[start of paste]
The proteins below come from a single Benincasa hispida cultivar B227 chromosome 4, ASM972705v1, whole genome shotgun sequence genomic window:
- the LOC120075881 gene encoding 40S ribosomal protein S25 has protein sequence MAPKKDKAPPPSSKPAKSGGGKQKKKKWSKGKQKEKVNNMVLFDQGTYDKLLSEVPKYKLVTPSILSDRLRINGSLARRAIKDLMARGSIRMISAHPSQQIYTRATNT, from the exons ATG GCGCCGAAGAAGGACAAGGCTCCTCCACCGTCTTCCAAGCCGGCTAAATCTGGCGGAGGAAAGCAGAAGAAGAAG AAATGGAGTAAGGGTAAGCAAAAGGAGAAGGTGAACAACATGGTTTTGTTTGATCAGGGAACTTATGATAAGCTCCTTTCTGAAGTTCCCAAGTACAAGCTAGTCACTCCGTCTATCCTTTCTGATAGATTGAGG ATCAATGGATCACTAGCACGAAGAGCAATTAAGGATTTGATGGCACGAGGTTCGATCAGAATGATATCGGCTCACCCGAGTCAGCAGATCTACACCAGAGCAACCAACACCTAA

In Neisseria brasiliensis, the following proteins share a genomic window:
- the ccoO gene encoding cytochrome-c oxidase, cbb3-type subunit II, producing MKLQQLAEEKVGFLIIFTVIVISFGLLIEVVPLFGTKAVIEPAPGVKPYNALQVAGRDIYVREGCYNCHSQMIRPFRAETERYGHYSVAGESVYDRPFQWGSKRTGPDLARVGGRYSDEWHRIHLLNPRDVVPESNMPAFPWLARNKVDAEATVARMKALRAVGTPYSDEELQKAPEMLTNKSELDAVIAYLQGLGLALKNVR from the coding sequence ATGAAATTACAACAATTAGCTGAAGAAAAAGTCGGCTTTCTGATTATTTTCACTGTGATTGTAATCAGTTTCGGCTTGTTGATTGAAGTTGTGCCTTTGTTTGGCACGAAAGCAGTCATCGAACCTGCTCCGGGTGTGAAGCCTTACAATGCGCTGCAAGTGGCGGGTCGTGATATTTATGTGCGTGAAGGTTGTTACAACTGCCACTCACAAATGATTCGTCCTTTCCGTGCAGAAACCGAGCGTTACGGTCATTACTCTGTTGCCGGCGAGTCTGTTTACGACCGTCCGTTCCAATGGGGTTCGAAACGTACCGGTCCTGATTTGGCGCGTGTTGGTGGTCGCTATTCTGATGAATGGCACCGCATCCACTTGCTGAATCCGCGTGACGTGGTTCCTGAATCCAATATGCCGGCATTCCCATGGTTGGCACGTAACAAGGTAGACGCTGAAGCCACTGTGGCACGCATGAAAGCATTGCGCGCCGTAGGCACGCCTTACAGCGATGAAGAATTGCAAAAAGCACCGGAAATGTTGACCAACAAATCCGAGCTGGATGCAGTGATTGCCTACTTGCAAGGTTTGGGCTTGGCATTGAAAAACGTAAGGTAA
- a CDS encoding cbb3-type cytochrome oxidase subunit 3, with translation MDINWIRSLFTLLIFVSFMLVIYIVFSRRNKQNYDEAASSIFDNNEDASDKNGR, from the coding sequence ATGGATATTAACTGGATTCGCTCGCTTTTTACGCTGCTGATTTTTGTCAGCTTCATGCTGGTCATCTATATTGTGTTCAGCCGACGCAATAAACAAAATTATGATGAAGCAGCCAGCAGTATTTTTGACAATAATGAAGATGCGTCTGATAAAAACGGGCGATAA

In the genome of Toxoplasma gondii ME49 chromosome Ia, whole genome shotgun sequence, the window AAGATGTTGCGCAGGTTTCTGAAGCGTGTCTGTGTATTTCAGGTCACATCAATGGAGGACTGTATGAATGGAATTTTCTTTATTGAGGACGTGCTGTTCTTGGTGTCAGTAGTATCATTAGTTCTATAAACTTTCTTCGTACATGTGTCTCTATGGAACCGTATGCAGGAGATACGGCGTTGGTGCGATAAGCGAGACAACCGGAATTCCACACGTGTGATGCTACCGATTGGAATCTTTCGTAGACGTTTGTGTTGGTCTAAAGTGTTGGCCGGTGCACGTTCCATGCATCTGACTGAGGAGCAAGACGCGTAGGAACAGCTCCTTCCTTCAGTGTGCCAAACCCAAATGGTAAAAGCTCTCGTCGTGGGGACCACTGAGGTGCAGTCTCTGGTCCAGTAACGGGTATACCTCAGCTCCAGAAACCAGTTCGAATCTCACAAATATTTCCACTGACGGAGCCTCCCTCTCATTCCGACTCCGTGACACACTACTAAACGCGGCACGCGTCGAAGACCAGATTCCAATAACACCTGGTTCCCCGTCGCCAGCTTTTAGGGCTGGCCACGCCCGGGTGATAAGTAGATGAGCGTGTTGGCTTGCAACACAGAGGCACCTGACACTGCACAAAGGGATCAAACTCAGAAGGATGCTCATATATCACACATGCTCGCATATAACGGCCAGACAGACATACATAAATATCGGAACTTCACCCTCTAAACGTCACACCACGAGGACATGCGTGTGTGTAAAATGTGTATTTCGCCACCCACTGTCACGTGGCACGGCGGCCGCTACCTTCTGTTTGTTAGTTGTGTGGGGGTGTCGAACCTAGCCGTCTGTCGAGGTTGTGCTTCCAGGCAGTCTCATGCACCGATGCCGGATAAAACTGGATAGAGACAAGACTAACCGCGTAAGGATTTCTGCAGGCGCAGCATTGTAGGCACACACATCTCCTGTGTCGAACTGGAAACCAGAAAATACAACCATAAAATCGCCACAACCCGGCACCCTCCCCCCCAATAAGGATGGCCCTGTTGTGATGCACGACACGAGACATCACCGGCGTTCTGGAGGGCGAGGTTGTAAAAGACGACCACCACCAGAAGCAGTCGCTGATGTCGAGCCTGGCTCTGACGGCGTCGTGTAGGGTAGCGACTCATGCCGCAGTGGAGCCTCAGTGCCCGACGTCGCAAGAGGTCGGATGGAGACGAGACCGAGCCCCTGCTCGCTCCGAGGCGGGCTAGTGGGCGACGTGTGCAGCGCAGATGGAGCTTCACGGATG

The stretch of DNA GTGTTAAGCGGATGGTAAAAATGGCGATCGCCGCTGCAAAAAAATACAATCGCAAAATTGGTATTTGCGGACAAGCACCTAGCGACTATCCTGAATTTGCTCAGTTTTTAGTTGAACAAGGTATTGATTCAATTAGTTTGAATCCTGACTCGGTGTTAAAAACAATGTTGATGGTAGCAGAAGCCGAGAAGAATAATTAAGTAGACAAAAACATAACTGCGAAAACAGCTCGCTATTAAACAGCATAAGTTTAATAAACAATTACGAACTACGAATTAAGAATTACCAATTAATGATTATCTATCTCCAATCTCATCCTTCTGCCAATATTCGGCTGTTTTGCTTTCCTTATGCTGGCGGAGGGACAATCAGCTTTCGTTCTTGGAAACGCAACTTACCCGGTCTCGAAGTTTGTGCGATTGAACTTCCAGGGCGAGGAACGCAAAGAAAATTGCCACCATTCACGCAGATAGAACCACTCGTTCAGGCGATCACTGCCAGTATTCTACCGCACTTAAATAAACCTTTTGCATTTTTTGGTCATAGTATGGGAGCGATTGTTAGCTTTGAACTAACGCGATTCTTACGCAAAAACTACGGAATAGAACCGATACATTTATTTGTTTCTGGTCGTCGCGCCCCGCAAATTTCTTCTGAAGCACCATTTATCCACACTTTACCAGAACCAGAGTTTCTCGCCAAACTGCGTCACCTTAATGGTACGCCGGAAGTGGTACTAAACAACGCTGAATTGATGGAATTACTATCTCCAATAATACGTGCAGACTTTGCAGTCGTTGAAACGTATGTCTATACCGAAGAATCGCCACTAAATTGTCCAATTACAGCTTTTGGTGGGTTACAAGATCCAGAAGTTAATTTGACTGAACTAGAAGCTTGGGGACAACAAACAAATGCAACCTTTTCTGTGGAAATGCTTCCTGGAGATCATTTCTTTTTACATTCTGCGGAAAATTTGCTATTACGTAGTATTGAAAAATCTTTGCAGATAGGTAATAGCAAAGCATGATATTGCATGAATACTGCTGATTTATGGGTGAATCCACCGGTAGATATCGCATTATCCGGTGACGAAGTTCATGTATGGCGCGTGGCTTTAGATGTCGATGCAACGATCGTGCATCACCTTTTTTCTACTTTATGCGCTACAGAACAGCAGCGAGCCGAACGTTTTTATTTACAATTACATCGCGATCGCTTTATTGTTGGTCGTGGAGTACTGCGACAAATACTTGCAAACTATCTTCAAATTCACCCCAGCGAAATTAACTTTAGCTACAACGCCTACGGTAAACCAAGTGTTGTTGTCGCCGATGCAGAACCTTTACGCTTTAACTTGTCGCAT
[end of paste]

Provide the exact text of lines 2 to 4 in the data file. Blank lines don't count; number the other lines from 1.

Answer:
- the LOC120075881 gene encoding 40S ribosomal protein S25 has protein sequence MAPKKDKAPPPSSKPAKSGGGKQKKKKWSKGKQKEKVNNMVLFDQGTYDKLLSEVPKYKLVTPSILSDRLRINGSLARRAIKDLMARGSIRMISAHPSQQIYTRATNT, from the exons ATG GCGCCGAAGAAGGACAAGGCTCCTCCACCGTCTTCCAAGCCGGCTAAATCTGGCGGAGGAAAGCAGAAGAAGAAG AAATGGAGTAAGGGTAAGCAAAAGGAGAAGGTGAACAACATGGTTTTGTTTGATCAGGGAACTTATGATAAGCTCCTTTCTGAAGTTCCCAAGTACAAGCTAGTCACTCCGTCTATCCTTTCTGATAGATTGAGG ATCAATGGATCACTAGCACGAAGAGCAATTAAGGATTTGATGGCACGAGGTTCGATCAGAATGATATCGGCTCACCCGAGTCAGCAGATCTACACCAGAGCAACCAACACCTAA

In Neisseria brasiliensis, the following proteins share a genomic window:
- the ccoO gene encoding cytochrome-c oxidase, cbb3-type subunit II, producing MKLQQLAEEKVGFLIIFTVIVISFGLLIEVVPLFGTKAVIEPAPGVKPYNALQVAGRDIYVREGCYNCHSQMIRPFRAETERYGHYSVAGESVYDRPFQWGSKRTGPDLARVGGRYSDEWHRIHLLNPRDVVPESNMPAFPWLARNKVDAEATVARMKALRAVGTPYSDEELQKAPEMLTNKSELDAVIAYLQGLGLALKNVR from the coding sequence ATGAAATTACAACAATTAGCTGAAGAAAAAGTCGGCTTTCTGATTATTTTCACTGTGATTGTAATCAGTTTCGGCTTGTTGATTGAAGTTGTGCCTTTGTTTGGCACGAAAGCAGTCATCGAACCTGCTCCGGGTGTGAAGCCTTACAATGCGCTGCAAGTGGCGGGTCGTGATATTTATGTGCGTGAAGGTTGTTACAACTGCCACTCACAAATGATTCGTCCTTTCCGTGCAGAAACCGAGCGTTACGGTCATTACTCTGTTGCCGGCGAGTCTGTTTACGACCGTCCGTTCCAATGGGGTTCGAAACGTACCGGTCCTGATTTGGCGCGTGTTGGTGGTCGCTATTCTGATGAATGGCACCGCATCCACTTGCTGAATCCGCGTGACGTGGTTCCTGAATCCAATATGCCGGCATTCCCATGGTTGGCACGTAACAAGGTAGACGCTGAAGCCACTGTGGCACGCATGAAAGCATTGCGCGCCGTAGGCACGCCTTACAGCGATGAAGAATTGCAAAAAGCACCGGAAATGTTGACCAACAAATCCGAGCTGGATGCAGTGATTGCCTACTTGCAAGGTTTGGGCTTGGCATTGAAAAACGTAAGGTAA